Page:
Washington v. Cates et al

Filing 4

ORDER DISMISSING CASE. Signed by Judge William Alsup on 9/28/11. (Attachments: # 1 Certificate of Service)(dt, COURT STAFF) (Filed on 9/28/2011)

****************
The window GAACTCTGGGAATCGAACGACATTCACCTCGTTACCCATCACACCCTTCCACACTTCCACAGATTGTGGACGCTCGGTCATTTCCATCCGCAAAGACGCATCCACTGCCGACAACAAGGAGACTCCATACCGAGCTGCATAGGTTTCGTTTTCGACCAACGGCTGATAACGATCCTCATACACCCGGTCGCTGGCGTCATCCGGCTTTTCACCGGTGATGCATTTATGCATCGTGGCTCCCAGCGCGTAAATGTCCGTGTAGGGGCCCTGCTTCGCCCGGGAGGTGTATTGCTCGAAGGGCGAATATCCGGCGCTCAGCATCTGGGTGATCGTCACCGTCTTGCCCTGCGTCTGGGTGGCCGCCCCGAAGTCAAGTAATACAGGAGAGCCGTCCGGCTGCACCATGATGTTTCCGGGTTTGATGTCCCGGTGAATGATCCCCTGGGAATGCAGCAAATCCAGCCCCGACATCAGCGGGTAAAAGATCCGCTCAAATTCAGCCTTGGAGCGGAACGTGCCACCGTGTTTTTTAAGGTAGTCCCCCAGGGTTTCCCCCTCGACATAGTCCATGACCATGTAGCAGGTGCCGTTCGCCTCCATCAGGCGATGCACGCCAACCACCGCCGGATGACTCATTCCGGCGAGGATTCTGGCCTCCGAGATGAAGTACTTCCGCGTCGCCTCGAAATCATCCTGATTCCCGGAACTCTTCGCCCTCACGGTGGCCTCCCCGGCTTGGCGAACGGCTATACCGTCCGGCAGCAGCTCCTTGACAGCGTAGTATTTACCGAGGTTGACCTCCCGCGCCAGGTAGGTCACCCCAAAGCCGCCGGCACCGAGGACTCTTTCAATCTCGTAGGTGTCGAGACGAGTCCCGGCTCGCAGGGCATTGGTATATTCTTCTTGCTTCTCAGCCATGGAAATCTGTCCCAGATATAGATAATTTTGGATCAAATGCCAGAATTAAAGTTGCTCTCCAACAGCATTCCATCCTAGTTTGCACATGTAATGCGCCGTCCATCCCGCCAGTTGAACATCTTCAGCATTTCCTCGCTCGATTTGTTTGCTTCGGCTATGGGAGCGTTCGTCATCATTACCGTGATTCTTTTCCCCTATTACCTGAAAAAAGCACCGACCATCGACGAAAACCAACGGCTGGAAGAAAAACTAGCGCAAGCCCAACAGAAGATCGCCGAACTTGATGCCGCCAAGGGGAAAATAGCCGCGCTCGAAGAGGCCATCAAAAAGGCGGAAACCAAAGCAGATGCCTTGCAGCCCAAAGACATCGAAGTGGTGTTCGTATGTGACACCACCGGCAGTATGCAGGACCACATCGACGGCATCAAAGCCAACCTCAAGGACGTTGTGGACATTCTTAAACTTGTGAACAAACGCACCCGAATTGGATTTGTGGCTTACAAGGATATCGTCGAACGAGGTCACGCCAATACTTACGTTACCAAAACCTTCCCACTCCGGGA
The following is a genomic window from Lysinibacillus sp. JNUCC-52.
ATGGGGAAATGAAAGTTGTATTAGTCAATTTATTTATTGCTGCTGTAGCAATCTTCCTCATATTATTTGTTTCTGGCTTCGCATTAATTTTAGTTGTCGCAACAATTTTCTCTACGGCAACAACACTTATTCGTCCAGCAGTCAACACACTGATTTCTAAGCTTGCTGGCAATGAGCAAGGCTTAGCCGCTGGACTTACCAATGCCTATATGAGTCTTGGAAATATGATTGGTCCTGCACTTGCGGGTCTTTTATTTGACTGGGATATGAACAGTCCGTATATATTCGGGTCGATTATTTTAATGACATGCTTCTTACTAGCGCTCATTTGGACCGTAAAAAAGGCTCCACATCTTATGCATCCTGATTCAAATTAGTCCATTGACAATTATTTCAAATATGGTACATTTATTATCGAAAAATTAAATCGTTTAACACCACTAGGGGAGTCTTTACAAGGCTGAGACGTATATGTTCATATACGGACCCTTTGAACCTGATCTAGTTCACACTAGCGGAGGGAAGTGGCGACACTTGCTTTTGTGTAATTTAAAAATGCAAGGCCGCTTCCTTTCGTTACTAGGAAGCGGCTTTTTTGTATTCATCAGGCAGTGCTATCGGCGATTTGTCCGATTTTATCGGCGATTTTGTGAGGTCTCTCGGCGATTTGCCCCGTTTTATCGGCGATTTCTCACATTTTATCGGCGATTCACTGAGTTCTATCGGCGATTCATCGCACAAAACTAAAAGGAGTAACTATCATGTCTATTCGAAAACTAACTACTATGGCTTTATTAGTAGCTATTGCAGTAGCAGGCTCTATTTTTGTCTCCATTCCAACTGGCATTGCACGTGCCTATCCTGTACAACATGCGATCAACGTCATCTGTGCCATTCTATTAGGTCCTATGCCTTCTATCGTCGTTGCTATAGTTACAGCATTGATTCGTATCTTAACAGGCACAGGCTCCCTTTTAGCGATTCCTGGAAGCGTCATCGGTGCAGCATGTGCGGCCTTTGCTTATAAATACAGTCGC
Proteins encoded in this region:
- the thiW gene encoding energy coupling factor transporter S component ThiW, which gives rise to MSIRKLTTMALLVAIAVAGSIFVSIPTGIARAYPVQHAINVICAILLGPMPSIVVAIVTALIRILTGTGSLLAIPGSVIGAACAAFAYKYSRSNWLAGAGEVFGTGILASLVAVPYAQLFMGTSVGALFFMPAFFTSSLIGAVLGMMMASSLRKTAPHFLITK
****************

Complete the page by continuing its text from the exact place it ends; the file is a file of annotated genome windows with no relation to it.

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1 2 3 4 5 6 IN THE UNITED STATES DISTRICT COURT 7 FOR THE NORTHERN DISTRICT OF CALIFORNIA 8 9 12 13 No. C 11-4333 WHA (PR) TOROMI R. WASHINGTON, 11 For the Northern District of California United States District Court 10 Petitioner, ORDER OF DISMISSAL; GRANTING LEAVE TO PROCEED IN FORMA PAUPERIS vs. MATTHEW CATES, Warden, (Docket No. 3) 14 Respondent. / 15 16 Petitioner, an inmate in a state prison in Arizona proceeding pro se, filed this petition for 17 a writ of habeas corpus under 28 U.S.C. 2254. Petitioner is not challenging his conviction or 18 sentence. Rather, he seeks an order directing officials of the California Department of 19 Corrections and of the Arizona prison to “rescind” his status and an inmate who should be 20 assigned to a “special needs yard.” 21 “Federal law opens two main avenues to relief on complaints related to imprisonment: a 22 petition for habeas corpus, 28 U.S.C. § 2254, and a complaint under the Civil Rights Act of 23 1871, Rev. Stat. § 1979, as amended, 42 U.S.C. § 1983. Challenges to the lawfulness of 24 confinement or to particulars affecting its duration are the province of habeas corpus." 25 Muhammad v. Close, 540 U.S. 749, 750 (2004). Petitioner’s claims involve the conditions of 26 his confinement and not the fact or duration of his confinement. As such, they are not the 27 proper subject of a habeas action. See Moran v. Sondalle, 218 F.3d 647, 650-52 (7th Cir. 28 2000); Badea v. Cox, 931 F.2d 573, 574 (9th Cir. 1991) (civil rights action is proper method of challenging conditions of confinement); Crawford v. Bell, 599 F.2d 890, 891-92 & n.1 (9th Cir. 1 1979) (affirming dismissal of habeas petition on basis that challenges to terms and conditions of 2 confinement must be brought in civil rights complaint). 3 In an appropriate case a habeas petition may be construed as a Section 1983 complaint. 4 Wilwording v. Swenson, 404 U.S. 249, 251 (1971). Although the court may construe a habeas 5 petition as a civil rights action, it is not required to do so. Since the time when the Wilwording 6 case was decided there have been significant changes in the law. For instance, the filing fee for 7 a habeas petition is five dollars, and if leave to proceed in forma pauperis is granted, the fee is 8 forgiven. For civil rights cases, however, the fee is now $350 and under the Prisoner Litigation 9 Reform Act the prisoner is required to pay it, even if granted in forma pauperis status, by way of deductions from income to the prisoner’s trust account. See 28 U.S.C. 1915(b)(1). A 11 For the Northern District of California United States District Court 10 prisoner who might be willing to file a habeas petition for which he or she would not have to 12 pay a filing fee might feel otherwise about a civil rights complaint for which the $350 fee would 13 be deducted from income to his or her prisoner account. Also, a civil rights complaint which is 14 dismissed as malicious, frivolous, or for failure to state a claim would count as a “strike” under 15 28 U.S.C. 1915(g), which is not true for habeas cases. 16 In view of these potential pitfalls for petitioner if the petition were construed as a civil 17 rights complaint, the case is DISMISSED without prejudice to petitioner filing a civil rights 18 action if he wishes to do so in light of the above. In light of petitioner’s lack of funds, his 19 application to proceed in forma pauperis (docket number 3) is GRANTED. 20 Petitioner has failed to make a substantial showing that his claims amounted to a denial 21 of his constitutional rights or demonstrate that a reasonable jurist would find the denial of his 22 claim debatable or wrong. Slack v. McDaniel, 529 U.S. 473, 484 (2000). Consequently, no 23 certificate of appealability is warranted in this case. 24 The clerk shall close the file. 25 IT IS SO ORDERED. 26 Dated: September 28 , 2011. 27 WILLIAM ALSUP UNITED STATES DISTRICT JUDGE 28 G:\PRO-SE\WHA\HC.11\WASHINGTON4333.DSM.wpd. 2

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